3 Kitchen Gadgets NY Times Food Writer Melissa Clark Can’t Live Without

Looking to up your cooking game? The first step is always making sure your kitchen is stocked with all the essential tools. New York Times food writer Melissa Clark does a whole lot of cooking—so she’s sharing her top three kitchen essentials that make cooking and baking so much easier.

Mini Mandolin

Opting for a mini mandolin is a lot easier than using a full-size mandolin. “I use [it] almost every day,” says Melissa. “I don’t know about you, but whenever I try to slice something really thinly with a knife, I get uneven pieces. This mandolin makes the pieces super even and it goes really fast.”

Melissa also suggests getting a mandolin glove to keep your fingers protected, although you can also use a dish towel—or some mandolins come with a little plastic piece to help protect your fingers. Just be careful not to cut yourself.

Mini Whiskey

“Using a smaller whisk works so much better when you have a small amount of liquid. [These are perfect for] a salad dressing or a little pot of hot cocoa or if you’re making yourself some oatmeal,” says Melissa. “What’s so great about these is I can hold them in my hand and get a lot of control and I can whisk really quickly , which is nice.” Plus, they’re really inexpensive and super cute!

Digital Scale

Say goodbye to dry cakes due to mis-measured flour. “This [digital scale] will guarantee you a perfect result,” says Melissa. “It is so much easier for baking, because instead of using measuring cups and measuring spoons and making a big mess, I can mix everything in my baking bowl and it’s a lot more precise. ”

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My Favorite Summer Gadgets: 2022 Edition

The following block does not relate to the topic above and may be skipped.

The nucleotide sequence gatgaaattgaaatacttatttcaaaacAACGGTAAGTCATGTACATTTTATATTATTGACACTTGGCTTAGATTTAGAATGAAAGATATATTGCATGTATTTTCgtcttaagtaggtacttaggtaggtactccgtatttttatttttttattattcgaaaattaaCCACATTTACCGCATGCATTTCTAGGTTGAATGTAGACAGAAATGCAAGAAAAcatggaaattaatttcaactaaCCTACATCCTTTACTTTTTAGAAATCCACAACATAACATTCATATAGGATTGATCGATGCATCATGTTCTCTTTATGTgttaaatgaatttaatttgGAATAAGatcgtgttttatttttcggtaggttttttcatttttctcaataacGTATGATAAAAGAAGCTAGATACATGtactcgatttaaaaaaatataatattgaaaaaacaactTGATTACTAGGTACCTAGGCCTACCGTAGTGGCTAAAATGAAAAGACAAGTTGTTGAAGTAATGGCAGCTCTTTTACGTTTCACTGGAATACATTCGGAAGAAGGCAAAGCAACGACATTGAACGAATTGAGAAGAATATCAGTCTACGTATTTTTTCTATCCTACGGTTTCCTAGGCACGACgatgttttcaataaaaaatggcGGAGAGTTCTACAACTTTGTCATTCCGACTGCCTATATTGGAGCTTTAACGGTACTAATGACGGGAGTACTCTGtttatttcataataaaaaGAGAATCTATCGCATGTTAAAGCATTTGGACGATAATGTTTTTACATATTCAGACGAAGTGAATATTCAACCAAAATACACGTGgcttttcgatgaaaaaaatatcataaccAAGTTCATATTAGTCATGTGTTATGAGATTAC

Just in time for summer, I gathered a handful of my favorite seasonal gadgets and took them on my favorite morning news show, CBS Mornings. Whenever I’m asked to pick tech products to recommend for a TV audience, I try to cover all the bases — expensive items and budget items, serious products and fun products.

You can watch the full segment above, and if you’re interested in any of the gadgets, I’ve gone into a little detail about each below. I thought the Ninja Creami ice cream maker would be the big hit, but the hosts (and everyone backstage) were surprisingly smitten with the light-up grill tools. My takeaway: You can almost never go wrong sticking a flashlight on something.


Especially during summer trips, everyone should bring a backup power bank along. There are thousands of choices, and frankly they’re mostly all fine. I happen to like this ambitious model that has a solar panel, wireless charging for phones, a flashlight and, most importantly, built-in USB-C, Lightning and Micro-USB cables.


I’ve tried old-fashioned ice cream makers, the kind with the big metal bowl you have to freeze beforehand and clean out after. It’s a pretty time-consuming process. The Ninja Creami flips the concept on its head — you mix your ingredients in little pint-size plastic containers, freeze those overnight (the Creami comes with three pint containers, extras are about $10), then the machine mixes up really excellent ice cream in 90 seconds. I was dubious, but now I’m a believer.

Read our full review of the Ninja Creami here.


This little box beams IR commands to your window unit AC, allowing you to control it via an app. That’s pretty basic, but I like that the Sensibo app can also set up schedules and target temperatures, plus geofencing to turn the AC off and on depending on if you’re in the house or not. For those of us living in apartments with window AC units, it’s a pretty clever upgrade. (Note that you need the AC’s remote to set it up. I couldn’t find mine, so I ordered this $8 knockoff from Amazon that worked fine.)

Read more about the Sensibo Sky here.


We didn’t get to this during the TV segment (but you can see it on the table). Still, my CNET Home colleagues highly recommended the new Ecobee as the smart thermostat to beat, especially because it has an air quality sensor, and it uses radar to detect human activity, instead of old-fashioned IR.